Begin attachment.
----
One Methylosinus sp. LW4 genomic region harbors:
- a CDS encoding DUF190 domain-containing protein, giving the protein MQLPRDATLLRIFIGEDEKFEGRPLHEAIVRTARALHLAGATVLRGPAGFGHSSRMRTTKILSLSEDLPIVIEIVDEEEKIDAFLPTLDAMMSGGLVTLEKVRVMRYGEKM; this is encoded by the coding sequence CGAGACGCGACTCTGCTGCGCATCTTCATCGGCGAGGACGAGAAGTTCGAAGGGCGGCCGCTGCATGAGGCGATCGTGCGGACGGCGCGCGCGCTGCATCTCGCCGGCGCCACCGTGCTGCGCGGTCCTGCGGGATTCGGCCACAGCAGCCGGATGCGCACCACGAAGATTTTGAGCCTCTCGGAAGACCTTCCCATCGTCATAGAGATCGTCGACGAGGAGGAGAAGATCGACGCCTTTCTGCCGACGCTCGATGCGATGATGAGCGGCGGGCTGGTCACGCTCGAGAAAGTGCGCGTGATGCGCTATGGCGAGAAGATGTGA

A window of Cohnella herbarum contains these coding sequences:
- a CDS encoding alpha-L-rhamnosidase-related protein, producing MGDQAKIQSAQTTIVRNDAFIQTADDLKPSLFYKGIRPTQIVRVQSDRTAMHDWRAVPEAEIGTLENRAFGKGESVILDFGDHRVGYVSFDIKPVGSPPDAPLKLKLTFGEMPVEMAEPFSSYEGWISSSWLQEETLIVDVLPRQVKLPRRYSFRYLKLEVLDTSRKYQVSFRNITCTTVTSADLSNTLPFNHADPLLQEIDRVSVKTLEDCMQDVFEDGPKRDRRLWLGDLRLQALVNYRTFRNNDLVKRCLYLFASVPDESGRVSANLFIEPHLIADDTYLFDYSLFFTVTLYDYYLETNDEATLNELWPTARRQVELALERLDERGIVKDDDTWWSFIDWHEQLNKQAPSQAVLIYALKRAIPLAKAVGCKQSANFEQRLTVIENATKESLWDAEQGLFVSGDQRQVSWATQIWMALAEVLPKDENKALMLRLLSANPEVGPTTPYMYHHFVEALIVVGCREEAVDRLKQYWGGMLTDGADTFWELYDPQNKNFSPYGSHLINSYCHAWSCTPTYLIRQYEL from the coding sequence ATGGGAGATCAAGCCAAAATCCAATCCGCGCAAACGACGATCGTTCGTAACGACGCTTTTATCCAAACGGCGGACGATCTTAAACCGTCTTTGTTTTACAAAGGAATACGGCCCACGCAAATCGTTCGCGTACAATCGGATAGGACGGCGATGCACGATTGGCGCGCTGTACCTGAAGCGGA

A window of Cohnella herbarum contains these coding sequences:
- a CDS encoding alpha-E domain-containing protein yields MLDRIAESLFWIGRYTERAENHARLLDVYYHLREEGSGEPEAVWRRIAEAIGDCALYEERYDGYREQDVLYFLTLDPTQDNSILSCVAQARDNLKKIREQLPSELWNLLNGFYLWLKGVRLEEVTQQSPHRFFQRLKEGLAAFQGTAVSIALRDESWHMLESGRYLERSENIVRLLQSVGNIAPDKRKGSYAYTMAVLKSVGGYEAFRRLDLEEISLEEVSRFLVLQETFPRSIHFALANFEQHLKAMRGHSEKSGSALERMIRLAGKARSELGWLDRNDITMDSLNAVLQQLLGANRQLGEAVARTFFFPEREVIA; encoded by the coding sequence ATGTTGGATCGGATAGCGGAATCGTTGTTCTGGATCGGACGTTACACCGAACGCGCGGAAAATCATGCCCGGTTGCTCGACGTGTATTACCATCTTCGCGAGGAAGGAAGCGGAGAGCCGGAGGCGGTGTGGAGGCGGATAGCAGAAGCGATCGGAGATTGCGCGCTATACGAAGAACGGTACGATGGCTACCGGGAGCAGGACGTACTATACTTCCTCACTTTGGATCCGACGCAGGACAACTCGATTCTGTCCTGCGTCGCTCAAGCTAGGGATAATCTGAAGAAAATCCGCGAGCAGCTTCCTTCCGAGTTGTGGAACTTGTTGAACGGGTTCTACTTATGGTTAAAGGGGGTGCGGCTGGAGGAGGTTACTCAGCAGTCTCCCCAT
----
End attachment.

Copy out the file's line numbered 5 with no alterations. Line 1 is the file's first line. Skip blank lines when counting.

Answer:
A window of Cohnella herbarum contains these coding sequences: